‘Better late than never’. Nicholas looks at the recent news of Italian drug reform where next year, Italy will host a referendum on whether its citizens will be allowed to grow cannabis plants for personal use.
Italy is set to become the first European country to allow its citizens to personally grow up to four cannabis plants in their homes. This comes after reform was approved by the lower houses’ justice committee on Wednesday the 8th of September. It states that the growth of up to four female cannabis plants at home is to be decriminalised in a decision that puts Italy at the focal point of European cannabis legislation. Conversely, the reform has increased the penalties for crimes linked to the trafficking and dealing of cannabis from up to six to ten years. This is a major development in cannabis reform as Italian politicians look to give their citizens more control in the matter.
The nationwide referendum is set to take place early next year in what many hope will cause a domino effect across Europe. While it’s wishful thinking to assume the reform will pass, it is looking likely that it will with 57% of Italians expected to vote in favour of the referendum. As seen in the U.S the proposal will induce a myriad of financial and economic benefits with Italy’s market for recreational consumption worth close to €8 billion, as estimated by Piero David of the National Research Council. Once legalised and taxed at the proposed 75% (similar to cigarettes), it is looking to add €6 billion a year to Italy’s economy with much of it coming from the savings incurred from fewer trials and jail detentions. As it stands, cannabis is legal for recreational use in small quantities and consumption for medicinal purposes is allowed. However, the selling and production of the plant is illegal. The petition for a referendum called for the abolition of the Presidential Decree n.309 from 1990, essentially eradicating all cannabis-related criminal penalties.
The petition was significantly driven by online signatories, following a recent law that now allows people to sign through a digital platform, and as a result the internet and digital stratosphere now have an increasingly powerful impact on policy areas. Due to a judge’s ruling amidst the covid pandemic, the petition was allowed to collect signatures online for the first time in Italian history and so the 5,000 signatures needed to trigger a referendum on the issue was reached. The Italian government holds the production monopoly for legal use but cannot meet the demand as medical consumption alone rose 30% in 2020.
By allowing new producers to deliver cannabis for multiple uses, 35,000 new jobs will be created according to supporters of the reform. It’s not far from reality as American jobs linked to the legal cannabis industry doubled to 321,000 in 3 years according to cannabis marketplace Leafly. Italy looks to also gain an edge in the stock market as Canada’s 2018 legalisation of recreational cannabis prompted an initial public offering frenzy, but this has yet to be seen in Europe. Having private use openly legal would give Borsa Italiana (the Italian stock exchange) an advantage over others in the European markets. Antonella Soldo, a coordinator of Meglio Legale, a non-profit organization fighting for drug decriminalisation said:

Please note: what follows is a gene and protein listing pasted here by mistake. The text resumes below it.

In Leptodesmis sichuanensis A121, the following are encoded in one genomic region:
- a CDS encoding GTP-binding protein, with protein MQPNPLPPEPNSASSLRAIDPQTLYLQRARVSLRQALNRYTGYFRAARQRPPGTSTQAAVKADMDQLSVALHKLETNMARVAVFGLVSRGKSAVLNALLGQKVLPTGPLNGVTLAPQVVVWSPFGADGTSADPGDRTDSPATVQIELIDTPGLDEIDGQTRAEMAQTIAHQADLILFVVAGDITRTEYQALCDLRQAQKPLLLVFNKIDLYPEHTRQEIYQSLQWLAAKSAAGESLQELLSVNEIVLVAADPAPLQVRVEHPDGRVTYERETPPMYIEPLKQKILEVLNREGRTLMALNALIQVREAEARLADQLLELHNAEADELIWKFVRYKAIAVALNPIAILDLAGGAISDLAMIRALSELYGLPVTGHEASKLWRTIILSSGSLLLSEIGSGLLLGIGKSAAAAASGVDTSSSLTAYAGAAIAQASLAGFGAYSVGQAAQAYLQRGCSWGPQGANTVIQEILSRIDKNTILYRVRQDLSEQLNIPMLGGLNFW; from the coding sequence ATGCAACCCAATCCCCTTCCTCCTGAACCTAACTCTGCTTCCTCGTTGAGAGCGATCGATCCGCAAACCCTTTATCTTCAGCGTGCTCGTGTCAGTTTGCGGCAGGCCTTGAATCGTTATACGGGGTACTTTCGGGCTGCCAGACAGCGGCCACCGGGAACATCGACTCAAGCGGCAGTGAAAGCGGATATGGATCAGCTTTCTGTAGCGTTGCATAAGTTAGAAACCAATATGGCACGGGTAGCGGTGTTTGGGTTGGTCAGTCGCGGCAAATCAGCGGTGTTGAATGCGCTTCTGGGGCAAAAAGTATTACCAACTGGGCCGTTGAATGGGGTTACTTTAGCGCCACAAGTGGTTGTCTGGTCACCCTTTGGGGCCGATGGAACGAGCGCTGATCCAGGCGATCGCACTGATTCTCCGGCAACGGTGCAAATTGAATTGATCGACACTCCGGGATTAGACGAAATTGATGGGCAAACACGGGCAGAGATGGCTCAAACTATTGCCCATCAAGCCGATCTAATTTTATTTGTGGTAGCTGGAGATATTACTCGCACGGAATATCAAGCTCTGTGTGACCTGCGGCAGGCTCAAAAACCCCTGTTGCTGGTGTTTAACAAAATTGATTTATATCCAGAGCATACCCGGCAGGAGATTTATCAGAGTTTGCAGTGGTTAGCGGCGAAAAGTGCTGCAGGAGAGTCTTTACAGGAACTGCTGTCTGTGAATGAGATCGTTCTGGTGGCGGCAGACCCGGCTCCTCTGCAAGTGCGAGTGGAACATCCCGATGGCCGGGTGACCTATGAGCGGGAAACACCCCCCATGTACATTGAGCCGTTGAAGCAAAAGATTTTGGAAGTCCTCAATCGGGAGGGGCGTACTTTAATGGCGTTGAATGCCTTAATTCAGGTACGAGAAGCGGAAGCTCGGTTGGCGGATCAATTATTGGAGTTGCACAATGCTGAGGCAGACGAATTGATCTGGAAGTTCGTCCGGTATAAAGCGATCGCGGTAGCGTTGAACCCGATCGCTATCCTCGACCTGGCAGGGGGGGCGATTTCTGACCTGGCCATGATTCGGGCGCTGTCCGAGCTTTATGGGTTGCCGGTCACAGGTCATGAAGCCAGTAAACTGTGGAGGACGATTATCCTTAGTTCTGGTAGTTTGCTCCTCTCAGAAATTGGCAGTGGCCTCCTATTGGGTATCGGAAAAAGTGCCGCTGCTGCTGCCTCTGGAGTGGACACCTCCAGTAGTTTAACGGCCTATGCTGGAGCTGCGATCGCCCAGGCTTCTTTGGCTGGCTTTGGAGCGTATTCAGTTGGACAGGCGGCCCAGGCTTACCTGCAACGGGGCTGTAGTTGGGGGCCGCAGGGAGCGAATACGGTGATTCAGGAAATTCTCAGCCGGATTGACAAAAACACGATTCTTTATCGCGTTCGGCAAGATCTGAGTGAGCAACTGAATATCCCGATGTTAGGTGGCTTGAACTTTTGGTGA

“It will be hard for institutions and big parties to ignore us. The extraordinary response of hundreds of thousands of people who have signed the petition in the span of a few hours proves just how important this topic is. If the yes side wins, we’ll start working towards a necessary reform programme. All cannabis-related penalties would be removed, cultivation would no longer be a crime, and the most common sanction to date – the revocation of driving licences – would be abolished.”
If the campaign succeeds, Italy will be on par with the likes of the Netherlands and Spain, with one of the most liberal cannabis legislation in Europe. This has still resulted in pushback from conservatives that see it as a threat to the country’s social fabric and are looking to fight the movement. From the recent reform in America, experience shows once a state legalises cannabis, the economic rewards are felt by all in a domino effect that has benefited America as a whole. With Italy being the first to take the plunge, we can only hope it has a similar effect on Europe where neighbouring countries can no longer sit back and watch a fellow E.U member rake in the benefits of what many would consider to be a public health initiative. Cannabis use is more prevalent than ever and by subverting the black market in favour of a regulated industry that provides citizens choice.